wont to be baptized, but upon its own will and profesCompend. sion; and so Balsamon explains it, • That cannot be en

lightened (or baptized) because it is not yet come into the light, nor has any choice of the divine baptism;' and, also Zonaras, • The child that is now in the womb has no need of baptism; then when it shall be able to choose,

canon, vol.

4.

&c.'"

In the next section it will fully appear that infant baptism had not become general during the fourth century, which will be conclusive proof, that it was not so during the third ; for none have ever presumed that this error has gone back till the present time; and it

may be considered as an indication that the glorious day of the “ restitution of all things” is approaching, that the scales are now so rapidly falling from the eyes of God's children.

m Concilii Neo Cæsariensis, canon 6. n Annot. in Matt. 19, 14.

SECTION VII.

BAPTISM IN THE FOURTH AND FIFTH CENTURIES.

VII.

in the

IF, as ecclesiastical historians agree, a material change SECT. for the worse had taken place in the Christian church in the third century, before the fires of pagan persecution Progress of had finally ceased, we may form some just idea how

corruption rapidly such corrupt tendencies both in doctrine and church. practice must have advanced when the imperial power, and the influence of office and wealth, were arrayed on the side of the church; as the prophet foretold, many clave to them with flatteries." If the church decreased in piety, however, it was not so in talents. The fourth century was the age of eloquence in the Christian churches. Of the remaining Fathers, all but one lived in this century, or very early in the fifth. Eusebius, Athanasius, Cyril of Jerusalem, Lactantius, Basil, Gregory of Nazianzen, Ambrose, Jerome, Augustine, and Chrysostom, all belong to this period.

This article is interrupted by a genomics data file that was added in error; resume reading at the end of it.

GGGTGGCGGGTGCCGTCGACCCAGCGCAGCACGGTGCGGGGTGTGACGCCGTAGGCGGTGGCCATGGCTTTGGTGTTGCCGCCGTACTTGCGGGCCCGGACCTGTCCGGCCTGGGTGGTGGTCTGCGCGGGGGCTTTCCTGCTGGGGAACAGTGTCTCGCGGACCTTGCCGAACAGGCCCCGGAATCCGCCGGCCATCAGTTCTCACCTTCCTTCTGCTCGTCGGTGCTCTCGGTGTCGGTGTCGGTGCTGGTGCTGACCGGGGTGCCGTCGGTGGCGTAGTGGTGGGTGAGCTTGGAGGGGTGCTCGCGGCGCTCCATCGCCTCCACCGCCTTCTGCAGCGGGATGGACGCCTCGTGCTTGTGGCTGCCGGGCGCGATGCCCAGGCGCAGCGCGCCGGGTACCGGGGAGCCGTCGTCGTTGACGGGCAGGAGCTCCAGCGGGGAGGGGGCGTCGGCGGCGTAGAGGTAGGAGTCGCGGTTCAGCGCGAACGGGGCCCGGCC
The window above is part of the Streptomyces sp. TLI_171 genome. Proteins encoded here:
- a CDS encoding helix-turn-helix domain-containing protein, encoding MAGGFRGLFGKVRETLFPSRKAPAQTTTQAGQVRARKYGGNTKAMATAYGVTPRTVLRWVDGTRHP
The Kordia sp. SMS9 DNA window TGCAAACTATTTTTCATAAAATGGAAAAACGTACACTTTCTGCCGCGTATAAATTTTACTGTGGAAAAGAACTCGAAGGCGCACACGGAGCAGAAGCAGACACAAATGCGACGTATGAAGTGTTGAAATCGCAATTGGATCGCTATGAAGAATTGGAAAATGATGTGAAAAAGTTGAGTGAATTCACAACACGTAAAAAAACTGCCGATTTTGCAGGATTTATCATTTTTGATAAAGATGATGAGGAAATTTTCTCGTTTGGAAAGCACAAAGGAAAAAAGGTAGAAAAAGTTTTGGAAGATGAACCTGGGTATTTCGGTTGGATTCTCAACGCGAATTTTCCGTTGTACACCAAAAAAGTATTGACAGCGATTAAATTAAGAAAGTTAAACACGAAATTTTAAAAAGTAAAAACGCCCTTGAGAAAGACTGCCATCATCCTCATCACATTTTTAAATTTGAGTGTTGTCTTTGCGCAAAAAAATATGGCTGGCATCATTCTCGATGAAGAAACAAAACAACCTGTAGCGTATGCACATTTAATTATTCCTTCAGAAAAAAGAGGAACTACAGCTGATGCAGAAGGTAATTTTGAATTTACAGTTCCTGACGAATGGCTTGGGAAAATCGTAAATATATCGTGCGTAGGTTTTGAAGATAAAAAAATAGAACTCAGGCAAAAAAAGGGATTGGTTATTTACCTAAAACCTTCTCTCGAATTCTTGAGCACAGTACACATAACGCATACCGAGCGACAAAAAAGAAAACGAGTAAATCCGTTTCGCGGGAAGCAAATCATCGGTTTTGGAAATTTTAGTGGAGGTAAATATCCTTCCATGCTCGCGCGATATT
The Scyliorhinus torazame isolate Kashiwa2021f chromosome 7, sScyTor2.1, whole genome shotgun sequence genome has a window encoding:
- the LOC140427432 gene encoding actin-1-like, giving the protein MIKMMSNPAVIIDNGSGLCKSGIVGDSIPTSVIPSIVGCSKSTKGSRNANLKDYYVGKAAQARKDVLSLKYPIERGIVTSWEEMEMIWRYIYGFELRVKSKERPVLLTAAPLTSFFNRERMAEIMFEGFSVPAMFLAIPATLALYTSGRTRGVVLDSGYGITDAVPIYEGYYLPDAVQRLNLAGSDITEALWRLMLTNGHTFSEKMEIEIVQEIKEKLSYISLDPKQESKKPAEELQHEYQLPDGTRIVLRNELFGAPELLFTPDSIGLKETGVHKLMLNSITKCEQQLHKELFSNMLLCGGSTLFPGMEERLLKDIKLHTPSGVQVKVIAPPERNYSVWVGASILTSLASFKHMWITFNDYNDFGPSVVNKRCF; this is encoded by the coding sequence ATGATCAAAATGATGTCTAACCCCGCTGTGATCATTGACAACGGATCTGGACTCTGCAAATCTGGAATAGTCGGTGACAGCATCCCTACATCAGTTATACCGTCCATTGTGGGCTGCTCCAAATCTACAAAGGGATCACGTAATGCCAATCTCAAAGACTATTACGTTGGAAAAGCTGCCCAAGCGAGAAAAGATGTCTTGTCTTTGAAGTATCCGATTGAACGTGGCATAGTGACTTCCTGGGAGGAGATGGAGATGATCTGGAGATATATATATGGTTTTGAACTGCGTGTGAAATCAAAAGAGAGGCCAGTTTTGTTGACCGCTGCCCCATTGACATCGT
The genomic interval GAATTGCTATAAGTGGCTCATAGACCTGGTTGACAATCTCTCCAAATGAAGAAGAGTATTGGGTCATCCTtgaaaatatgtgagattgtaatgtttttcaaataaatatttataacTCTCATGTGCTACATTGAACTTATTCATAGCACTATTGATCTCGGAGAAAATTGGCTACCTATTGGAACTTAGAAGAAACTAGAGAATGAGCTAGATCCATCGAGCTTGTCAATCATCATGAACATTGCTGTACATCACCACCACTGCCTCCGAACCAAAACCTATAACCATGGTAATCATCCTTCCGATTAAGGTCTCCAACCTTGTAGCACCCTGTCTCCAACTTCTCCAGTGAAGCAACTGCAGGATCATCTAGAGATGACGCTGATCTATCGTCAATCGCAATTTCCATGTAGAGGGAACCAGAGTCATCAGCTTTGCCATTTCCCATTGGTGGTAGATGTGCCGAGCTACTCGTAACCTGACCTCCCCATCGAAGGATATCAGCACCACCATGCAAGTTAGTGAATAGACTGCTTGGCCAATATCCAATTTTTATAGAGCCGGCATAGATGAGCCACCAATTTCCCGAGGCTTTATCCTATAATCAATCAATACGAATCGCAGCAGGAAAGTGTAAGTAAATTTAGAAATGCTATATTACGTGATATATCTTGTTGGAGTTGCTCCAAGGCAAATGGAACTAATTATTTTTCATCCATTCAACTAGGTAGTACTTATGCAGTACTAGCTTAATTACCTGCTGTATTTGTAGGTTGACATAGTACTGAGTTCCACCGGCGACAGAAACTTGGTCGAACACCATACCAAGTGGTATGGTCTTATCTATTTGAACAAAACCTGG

It is very remarkable that no satisfactory reference to the existence of infant baptism, as a general practice, (with the African exception) is found until the writings of Jerome and Augustine. On the contrary, the evidence from the extracts given by Dr. Wall bear strongly in the opposite direction. Of the writings of this age Mr. Taylor uses language as forcible as it is just: “There is no degradation of the intellect, no bondage of the moral sentiments, no fatal substitution of forms for realities; there is no ineffable drivelling belonging to the middle age monkery, that may not be matched, to the full, in the monkery of the bright times of Chrysostom, Ambrose, and Augustine. I here put the question aloud

CHAP. to any opponent— What is it that you precisely mean VII.

by the corruptions of popery, in respect to the monastic system ? or, in other words, can you make it appear, to the satisfaction of thinking men, that this same system had become more frivolous, and therefore, in a religious sense, more pernicious, in the twelfth century, than it was at the opening of the fourth ?!"a

Oration of The first public allusion in the Greek church to the A. D. 31. subject of the baptism of infants, is in the fortieth oration

of Gregory Nazianzen, the bishop of Constantinople, so late as A. D. 381 :

“But, say some, what is your opinion of infants, who are not capable of judging either of the grace of baptism, or of the damage sustained by the want of it; shall we baptize them too? By all means, if there be any apparent danger. For it were better they were sanctified without their knowing it, than that they should die without being sealed and initiated. As for others, I give my opinion, that when they are three years of age, or thereabouts, (for then they are able to hear and answer some of the mystical words, and, although they do not fully understand, they may receive impressions, they may be sanctified, both soul and body, by the great mystery of initiation.”

a Ancient Christianity, p. 149.

u Gregory Nazianzen, the son of the bishop of Nazianzen, in Cappadocia, was born A. D. 328, and studied at Cæsarea, Alex. andria, and Athens. After having displayed great theological and other talents, he was raised by Theodosius, in 380, to the archicpiscopal throne of Constantinople. He, however, soon resigned his high office, and retired to Nazianzen, where he died in 389. His works, which form two folio volumes, consist of sermons, poems, and letters, and are pure in their stylc, and highly cloquent.--Ency. Rel. Know.

P.

583.